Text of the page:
Over half of the people who took part in the survey hold management positions, and 16 per cent work as executives. 50 per cent of the surveyed enterprises employ between 50 and 250 people, one-third has up to 50 employees, and 16 per cent are companies employing over 250 people. The majority are companies related to the IT industry, banking and insurance.

The biggest challenge for people working at home turned out to be the ergonomics of the workplace and the physical environment in which they currently work, including work – life balance related to performing tasks at home. The respondents have definitely less difficulties with establishing business contacts and equipment for work, as well as communication technologies.

– One of the most tangible changes that COVID19 has brought is the form of communication with clients. As much as 75 per cent of companies today use video channels for it. Only a quarter have not introduced such service – informs Bartłomiej Zagrodnik, Managing Partner / CEO at Walter Herz.

– It is also worth noting that among the surveyed representatives of companies there are not many who see the vastly negative impact of the current situation on the functioning of the company. Most of them confirm non-favorable impact of the quarantine on the company’s operations. A small percentage of respondents indicate a neutral impact of the epidemic on the company – says Krzysztof Foks, Analyst at Walter Herz.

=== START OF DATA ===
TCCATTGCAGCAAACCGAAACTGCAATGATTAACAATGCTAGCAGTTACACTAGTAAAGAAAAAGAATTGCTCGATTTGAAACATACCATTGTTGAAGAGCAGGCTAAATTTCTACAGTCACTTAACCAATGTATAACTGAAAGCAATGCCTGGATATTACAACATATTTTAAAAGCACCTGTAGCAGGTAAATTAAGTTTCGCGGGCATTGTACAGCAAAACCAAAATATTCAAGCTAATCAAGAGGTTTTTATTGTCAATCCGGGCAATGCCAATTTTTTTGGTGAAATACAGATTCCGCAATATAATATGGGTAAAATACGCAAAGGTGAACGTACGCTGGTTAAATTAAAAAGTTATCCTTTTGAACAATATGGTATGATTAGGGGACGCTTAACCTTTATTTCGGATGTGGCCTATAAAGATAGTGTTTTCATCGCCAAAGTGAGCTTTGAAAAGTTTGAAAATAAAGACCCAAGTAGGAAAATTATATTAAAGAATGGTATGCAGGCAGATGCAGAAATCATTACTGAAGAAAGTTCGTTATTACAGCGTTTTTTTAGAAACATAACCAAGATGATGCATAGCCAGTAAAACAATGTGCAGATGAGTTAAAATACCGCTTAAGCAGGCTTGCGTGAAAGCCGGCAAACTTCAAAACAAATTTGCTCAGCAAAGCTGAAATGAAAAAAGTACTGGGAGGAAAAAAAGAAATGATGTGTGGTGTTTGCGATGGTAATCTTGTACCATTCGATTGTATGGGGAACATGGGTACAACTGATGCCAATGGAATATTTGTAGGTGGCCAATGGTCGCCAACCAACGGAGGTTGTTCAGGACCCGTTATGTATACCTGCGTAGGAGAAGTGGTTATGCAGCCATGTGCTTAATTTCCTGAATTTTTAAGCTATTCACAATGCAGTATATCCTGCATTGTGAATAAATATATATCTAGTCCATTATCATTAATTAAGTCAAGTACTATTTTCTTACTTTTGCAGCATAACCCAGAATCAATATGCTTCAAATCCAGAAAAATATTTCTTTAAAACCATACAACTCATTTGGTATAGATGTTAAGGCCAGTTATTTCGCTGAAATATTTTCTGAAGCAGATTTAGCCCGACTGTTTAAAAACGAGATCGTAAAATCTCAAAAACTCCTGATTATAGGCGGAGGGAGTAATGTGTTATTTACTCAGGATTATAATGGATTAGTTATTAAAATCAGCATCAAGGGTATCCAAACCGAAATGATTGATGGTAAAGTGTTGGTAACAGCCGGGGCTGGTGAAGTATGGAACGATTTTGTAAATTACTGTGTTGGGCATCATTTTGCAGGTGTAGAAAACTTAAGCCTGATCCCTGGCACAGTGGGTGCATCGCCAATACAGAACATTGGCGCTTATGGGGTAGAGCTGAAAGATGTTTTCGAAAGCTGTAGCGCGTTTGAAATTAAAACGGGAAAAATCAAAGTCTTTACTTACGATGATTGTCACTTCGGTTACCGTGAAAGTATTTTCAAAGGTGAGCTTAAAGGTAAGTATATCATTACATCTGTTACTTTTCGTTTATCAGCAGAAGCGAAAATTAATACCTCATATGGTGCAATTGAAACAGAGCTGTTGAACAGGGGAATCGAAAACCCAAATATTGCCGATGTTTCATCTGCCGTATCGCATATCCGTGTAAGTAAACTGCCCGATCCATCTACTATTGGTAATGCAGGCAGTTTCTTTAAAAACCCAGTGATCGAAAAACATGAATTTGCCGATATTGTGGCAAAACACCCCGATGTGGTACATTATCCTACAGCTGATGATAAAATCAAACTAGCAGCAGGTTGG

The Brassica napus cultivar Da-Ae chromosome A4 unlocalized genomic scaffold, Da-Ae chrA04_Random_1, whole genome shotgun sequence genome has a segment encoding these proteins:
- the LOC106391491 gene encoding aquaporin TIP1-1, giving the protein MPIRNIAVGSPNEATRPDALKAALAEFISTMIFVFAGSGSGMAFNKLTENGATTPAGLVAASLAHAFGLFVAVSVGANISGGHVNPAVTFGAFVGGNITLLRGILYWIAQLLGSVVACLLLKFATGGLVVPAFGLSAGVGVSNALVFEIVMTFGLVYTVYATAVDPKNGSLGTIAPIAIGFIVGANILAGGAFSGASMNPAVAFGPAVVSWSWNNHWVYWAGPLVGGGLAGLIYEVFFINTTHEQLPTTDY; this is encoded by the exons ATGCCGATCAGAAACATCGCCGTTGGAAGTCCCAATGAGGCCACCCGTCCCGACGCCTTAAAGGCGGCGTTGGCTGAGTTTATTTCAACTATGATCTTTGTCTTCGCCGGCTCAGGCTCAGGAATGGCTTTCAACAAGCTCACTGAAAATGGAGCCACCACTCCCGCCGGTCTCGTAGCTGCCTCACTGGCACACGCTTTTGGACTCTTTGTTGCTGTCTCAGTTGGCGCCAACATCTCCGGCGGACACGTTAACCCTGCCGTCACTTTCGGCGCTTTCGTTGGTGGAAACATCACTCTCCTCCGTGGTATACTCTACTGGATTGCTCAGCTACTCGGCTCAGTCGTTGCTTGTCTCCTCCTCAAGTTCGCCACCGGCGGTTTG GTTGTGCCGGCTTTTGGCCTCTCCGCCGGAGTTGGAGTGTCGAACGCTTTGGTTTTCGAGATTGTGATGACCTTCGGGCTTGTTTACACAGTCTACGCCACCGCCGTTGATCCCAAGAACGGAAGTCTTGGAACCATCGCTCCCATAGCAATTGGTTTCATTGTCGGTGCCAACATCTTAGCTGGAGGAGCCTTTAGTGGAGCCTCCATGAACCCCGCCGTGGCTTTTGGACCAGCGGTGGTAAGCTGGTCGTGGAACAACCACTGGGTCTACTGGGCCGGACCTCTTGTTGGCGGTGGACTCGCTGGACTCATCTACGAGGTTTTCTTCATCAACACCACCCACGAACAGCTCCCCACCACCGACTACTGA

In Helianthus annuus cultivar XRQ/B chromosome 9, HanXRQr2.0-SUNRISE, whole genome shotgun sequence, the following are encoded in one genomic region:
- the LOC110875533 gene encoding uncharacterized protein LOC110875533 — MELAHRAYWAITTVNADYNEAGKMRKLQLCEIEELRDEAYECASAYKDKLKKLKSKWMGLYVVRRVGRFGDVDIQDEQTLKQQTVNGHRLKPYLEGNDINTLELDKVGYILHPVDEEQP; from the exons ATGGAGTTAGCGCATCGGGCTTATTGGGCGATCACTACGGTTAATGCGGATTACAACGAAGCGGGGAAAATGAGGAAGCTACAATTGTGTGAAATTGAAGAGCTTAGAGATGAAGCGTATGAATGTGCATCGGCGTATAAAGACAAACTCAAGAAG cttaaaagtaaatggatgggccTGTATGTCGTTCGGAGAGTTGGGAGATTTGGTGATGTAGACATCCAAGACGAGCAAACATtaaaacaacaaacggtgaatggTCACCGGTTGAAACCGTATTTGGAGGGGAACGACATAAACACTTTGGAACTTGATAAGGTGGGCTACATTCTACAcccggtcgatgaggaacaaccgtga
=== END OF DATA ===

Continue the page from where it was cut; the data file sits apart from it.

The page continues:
Among the most pronounced difficulties and challenges that arose with the virus, most people listed a change in the organization of office work, longer hours and processes, and the need to introduce such a form of work, so that the continuity of activities and ongoing tasks of the company are maintained. In addition, difficulties related to limiting the number and size of the meetings were pointed out, which extensively affects efficiency. The respondents also noticed a decrease in the number of orders and productivity, associated with fear of becoming ill.

In order to prevent infection, companies primarily switched to remote work. Also, attention to disinfecting the rooms has increased. Company meetings were limited to the necessary minimum. Decisions to freeze certain activities and processes were also made.